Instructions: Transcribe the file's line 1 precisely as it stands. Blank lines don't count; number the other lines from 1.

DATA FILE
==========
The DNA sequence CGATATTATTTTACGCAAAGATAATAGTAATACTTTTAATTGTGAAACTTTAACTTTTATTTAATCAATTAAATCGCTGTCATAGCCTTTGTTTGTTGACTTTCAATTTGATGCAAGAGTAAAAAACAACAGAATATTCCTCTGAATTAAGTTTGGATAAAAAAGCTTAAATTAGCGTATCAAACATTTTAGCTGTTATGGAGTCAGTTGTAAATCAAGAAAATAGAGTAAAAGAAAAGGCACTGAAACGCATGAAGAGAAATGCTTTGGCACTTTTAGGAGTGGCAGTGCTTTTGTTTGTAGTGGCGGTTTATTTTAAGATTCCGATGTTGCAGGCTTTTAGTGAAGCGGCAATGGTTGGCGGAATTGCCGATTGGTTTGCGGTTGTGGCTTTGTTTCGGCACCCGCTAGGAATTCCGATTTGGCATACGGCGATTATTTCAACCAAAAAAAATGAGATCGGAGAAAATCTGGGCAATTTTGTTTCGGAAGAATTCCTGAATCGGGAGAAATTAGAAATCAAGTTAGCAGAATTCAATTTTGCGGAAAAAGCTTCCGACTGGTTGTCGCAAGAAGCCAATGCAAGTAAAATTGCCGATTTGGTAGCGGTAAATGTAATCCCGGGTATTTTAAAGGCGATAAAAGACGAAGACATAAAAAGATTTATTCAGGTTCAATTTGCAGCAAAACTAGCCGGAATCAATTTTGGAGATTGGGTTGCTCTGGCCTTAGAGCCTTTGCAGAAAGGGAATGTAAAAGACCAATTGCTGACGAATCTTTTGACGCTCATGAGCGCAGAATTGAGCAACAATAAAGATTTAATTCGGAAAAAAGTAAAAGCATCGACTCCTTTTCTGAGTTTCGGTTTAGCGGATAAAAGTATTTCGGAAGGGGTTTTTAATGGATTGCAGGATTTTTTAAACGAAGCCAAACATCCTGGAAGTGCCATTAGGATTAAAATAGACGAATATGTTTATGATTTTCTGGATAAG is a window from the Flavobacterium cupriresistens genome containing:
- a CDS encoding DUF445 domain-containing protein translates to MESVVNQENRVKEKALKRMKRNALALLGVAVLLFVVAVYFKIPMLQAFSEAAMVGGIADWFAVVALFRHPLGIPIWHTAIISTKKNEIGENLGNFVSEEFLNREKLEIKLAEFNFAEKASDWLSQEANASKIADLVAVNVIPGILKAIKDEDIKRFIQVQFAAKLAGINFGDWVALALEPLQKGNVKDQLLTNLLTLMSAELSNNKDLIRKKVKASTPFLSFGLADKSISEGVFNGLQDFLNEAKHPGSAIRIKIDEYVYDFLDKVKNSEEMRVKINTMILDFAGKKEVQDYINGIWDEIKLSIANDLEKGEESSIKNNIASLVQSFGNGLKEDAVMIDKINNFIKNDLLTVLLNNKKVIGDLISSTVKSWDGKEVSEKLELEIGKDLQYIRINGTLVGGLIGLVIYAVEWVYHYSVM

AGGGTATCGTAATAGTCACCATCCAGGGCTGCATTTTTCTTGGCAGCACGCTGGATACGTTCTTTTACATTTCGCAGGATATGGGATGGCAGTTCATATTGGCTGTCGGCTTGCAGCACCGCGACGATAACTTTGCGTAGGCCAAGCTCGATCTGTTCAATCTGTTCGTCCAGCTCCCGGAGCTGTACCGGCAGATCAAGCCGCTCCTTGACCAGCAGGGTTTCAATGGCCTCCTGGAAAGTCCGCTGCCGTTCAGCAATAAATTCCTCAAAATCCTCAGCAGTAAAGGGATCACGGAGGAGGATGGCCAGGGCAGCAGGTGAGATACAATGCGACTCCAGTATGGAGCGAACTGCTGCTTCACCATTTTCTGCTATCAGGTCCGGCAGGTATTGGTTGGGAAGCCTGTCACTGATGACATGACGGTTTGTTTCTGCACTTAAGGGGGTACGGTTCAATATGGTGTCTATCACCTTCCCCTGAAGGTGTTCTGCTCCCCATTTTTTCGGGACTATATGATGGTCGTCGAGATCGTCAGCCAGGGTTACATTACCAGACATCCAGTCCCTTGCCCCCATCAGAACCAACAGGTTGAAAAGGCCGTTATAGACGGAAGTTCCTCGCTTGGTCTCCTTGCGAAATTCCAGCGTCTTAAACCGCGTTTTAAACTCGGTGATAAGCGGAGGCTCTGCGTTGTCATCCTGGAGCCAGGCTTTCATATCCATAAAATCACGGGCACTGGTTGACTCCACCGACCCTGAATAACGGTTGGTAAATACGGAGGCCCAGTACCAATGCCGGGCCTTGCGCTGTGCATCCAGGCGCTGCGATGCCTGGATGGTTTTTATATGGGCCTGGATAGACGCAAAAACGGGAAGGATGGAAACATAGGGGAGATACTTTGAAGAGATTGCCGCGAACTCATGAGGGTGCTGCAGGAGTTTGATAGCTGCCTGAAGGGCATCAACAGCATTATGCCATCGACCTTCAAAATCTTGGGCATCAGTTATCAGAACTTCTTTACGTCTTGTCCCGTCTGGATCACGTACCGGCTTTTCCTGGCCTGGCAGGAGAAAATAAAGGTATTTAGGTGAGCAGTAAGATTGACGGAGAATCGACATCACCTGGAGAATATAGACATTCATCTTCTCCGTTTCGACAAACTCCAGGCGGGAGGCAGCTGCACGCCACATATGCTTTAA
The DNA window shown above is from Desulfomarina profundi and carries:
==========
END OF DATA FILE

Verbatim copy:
The DNA sequence CGATATTATTTTACGCAAAGATAATAGTAATACTTTTAATTGTGAAACTTTAACTTTTATTTAATCAATTAAATCGCTGTCATAGCCTTTGTTTGTTGACTTTCAATTTGATGCAAGAGTAAAAAACAACAGAATATTCCTCTGAATTAAGTTTGGATAAAAAAGCTTAAATTAGCGTATCAAACATTTTAGCTGTTATGGAGTCAGTTGTAAATCAAGAAAATAGAGTAAAAGAAAAGGCACTGAAACGCATGAAGAGAAATGCTTTGGCACTTTTAGGAGTGGCAGTGCTTTTGTTTGTAGTGGCGGTTTATTTTAAGATTCCGATGTTGCAGGCTTTTAGTGAAGCGGCAATGGTTGGCGGAATTGCCGATTGGTTTGCGGTTGTGGCTTTGTTTCGGCACCCGCTAGGAATTCCGATTTGGCATACGGCGATTATTTCAACCAAAAAAAATGAGATCGGAGAAAATCTGGGCAATTTTGTTTCGGAAGAATTCCTGAATCGGGAGAAATTAGAAATCAAGTTAGCAGAATTCAATTTTGCGGAAAAAGCTTCCGACTGGTTGTCGCAAGAAGCCAATGCAAGTAAAATTGCCGATTTGGTAGCGGTAAATGTAATCCCGGGTATTTTAAAGGCGATAAAAGACGAAGACATAAAAAGATTTATTCAGGTTCAATTTGCAGCAAAACTAGCCGGAATCAATTTTGGAGATTGGGTTGCTCTGGCCTTAGAGCCTTTGCAGAAAGGGAATGTAAAAGACCAATTGCTGACGAATCTTTTGACGCTCATGAGCGCAGAATTGAGCAACAATAAAGATTTAATTCGGAAAAAAGTAAAAGCATCGACTCCTTTTCTGAGTTTCGGTTTAGCGGATAAAAGTATTTCGGAAGGGGTTTTTAATGGATTGCAGGATTTTTTAAACGAAGCCAAACATCCTGGAAGTGCCATTAGGATTAAAATAGACGAATATGTTTATGATTTTCTGGATAAG is a window from the Flavobacterium cupriresistens genome containing: